Vinod Srinivasan Receives NSF CAREER Award

ME Assistant Professor Vinod Srinivasan received an NSF Faculty Early Career Development Program (CAREER) Award for his work on heat transfer research. His project, "Universal Dynamics of Thermal Fluctuations in Pool Boiling and Their Role in Predicting Critical Heat Flux," will develop a new understanding of the boiling process. The CAREER Award is the NSF's most prestigious award in support of early career faculty who have the potential to serve as academic role models in research and education.

Boiling is a highly efficient heat transfer mechanism used in power plants, micro-electronics, and industrial heat exchangers. In recent years, microfabrication technology used for manufacturing electronics has been adapted to create extremely fine-scale roughness on boiling surfaces, tremendously enhancing their heat transfer performance. However, all surfaces are prone to contamination that can cause physical and chemical changes on the surface. Srinivasan's research will look at the phenomenon known as "critical heat flux," which causes the liquid above a surface undergoing boiling to disappear and get replaced by vapor, which instantaneously causes overheating and failure. This can lead to dramatic, unpredictable shifts in their performance, creating catastrophic nuclear accidents in reactors — the cause of which is currently unknown. This project will model and predict this phenomenon, even as the surface continuously degrades due to contamination and the safety margin is changing in unknown ways, by measuring temperature fluctuations on a surface and using these to show that they are multifractal in nature (i.e. repeating their patterns at multiple time and length scales). This in turn implies that any theory that seeks to predict critical heat flux needs to incorporate interactions between bubbles. The project will gather information on these interactions.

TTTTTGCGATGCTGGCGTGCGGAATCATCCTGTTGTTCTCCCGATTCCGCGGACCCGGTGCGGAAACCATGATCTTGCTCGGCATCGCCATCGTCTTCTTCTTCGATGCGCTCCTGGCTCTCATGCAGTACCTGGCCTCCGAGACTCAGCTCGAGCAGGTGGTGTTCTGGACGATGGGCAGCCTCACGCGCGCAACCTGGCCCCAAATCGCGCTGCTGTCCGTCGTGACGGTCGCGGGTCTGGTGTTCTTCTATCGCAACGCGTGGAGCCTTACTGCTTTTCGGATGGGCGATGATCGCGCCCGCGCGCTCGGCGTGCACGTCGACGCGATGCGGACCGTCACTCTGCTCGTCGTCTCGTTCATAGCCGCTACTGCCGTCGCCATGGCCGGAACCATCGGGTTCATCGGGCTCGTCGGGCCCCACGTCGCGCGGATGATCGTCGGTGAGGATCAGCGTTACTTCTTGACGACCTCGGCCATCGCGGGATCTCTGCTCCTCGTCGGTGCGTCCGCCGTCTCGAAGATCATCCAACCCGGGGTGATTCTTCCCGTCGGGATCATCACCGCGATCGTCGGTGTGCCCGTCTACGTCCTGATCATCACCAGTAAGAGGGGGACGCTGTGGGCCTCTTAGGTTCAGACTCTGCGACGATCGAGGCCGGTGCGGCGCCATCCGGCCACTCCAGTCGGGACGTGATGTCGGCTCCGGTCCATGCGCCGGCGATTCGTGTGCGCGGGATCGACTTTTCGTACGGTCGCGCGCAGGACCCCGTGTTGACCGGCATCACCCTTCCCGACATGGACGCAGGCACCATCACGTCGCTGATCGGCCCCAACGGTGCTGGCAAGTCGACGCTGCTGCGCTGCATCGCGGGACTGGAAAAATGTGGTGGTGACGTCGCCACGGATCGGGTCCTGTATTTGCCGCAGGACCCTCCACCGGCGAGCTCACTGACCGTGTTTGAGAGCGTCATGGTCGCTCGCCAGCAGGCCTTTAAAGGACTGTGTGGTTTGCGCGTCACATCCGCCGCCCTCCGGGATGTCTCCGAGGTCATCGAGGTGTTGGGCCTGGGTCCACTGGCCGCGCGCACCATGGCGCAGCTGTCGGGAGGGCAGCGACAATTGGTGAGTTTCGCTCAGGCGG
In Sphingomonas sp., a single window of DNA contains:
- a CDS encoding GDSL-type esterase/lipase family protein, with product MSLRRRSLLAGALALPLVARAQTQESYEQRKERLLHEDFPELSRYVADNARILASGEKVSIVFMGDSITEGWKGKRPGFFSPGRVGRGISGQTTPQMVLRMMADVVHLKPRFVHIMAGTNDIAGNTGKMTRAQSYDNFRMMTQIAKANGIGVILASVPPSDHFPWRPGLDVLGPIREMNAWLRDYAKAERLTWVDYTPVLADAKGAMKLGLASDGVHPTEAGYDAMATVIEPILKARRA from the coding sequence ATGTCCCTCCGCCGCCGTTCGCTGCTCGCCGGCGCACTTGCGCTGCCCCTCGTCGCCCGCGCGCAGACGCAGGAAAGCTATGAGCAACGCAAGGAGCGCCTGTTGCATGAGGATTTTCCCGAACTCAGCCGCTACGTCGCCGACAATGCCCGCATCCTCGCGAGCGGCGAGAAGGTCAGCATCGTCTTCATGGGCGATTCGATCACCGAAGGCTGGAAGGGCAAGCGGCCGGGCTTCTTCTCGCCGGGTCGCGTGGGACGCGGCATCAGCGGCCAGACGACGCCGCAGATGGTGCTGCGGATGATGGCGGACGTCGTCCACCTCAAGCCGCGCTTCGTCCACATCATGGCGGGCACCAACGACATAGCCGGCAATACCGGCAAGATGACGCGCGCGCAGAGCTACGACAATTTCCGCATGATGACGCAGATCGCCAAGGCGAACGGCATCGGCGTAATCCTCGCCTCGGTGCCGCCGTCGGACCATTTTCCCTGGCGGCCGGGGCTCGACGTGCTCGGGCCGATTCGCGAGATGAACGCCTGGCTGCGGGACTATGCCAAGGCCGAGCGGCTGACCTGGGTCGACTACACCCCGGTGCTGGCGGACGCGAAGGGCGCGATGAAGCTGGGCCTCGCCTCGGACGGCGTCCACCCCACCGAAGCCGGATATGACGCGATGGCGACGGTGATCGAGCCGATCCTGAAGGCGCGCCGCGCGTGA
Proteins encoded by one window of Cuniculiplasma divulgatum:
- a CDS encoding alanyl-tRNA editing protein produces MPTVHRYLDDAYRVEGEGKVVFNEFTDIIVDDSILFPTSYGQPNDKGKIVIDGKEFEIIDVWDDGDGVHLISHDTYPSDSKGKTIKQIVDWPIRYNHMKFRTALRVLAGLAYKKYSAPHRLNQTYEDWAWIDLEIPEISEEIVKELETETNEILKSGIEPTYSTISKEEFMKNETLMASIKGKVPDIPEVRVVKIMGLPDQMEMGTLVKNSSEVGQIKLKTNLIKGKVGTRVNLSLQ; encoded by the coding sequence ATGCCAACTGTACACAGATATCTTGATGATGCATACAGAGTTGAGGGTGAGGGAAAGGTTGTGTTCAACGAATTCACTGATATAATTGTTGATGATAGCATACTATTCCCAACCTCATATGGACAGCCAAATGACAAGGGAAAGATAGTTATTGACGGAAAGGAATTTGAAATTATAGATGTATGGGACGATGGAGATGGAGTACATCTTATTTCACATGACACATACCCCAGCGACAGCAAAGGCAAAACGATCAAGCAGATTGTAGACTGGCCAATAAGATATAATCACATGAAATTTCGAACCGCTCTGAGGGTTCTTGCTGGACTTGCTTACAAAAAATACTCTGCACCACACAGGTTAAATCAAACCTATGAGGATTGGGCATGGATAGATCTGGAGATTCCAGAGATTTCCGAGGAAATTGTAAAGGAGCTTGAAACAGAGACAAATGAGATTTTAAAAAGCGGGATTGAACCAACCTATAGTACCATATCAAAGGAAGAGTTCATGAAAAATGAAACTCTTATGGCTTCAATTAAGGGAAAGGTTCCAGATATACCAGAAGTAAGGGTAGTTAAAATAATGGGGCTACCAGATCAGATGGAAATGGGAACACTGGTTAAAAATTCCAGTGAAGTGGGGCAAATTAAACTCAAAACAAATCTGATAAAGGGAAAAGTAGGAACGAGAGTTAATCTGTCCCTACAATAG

Srinivasan's study will develop a new framework for understanding the boiling process that enables assessment of the safety margin in real time, even as the surface degrades. Besides improving safety, this may promote adoption of more advanced heat transfer enhancement techniques, while providing a better fundamental understanding of the boiling phenomenon. This understanding will lead to increased adoption of high performance surfaces in heat exchangers, which have not been adopted because it is not clear how they will fare in the long term. This means increased energy efficiency, safer thermal power plants, and electric batteries and fuel cells. It also  may enable the design of more powerful electronics chips, since liquid cooling becomes more safe and reliable. 

As part of the project, an exhibit appropriate for middle schoolers will be developed jointly with the Bell Museum of Minnesota, to illustrate chaotic phenomena such as the "butterfly effect," which has certain parallels with the chaotic boiling process. The PI will also develop modules for outreach activities that bring middle school girls to campus for STEM-oriented workshops.

This work will be done with PhD student and MTPL member Ankit Saini.

Learn more about the NSF CAREER program.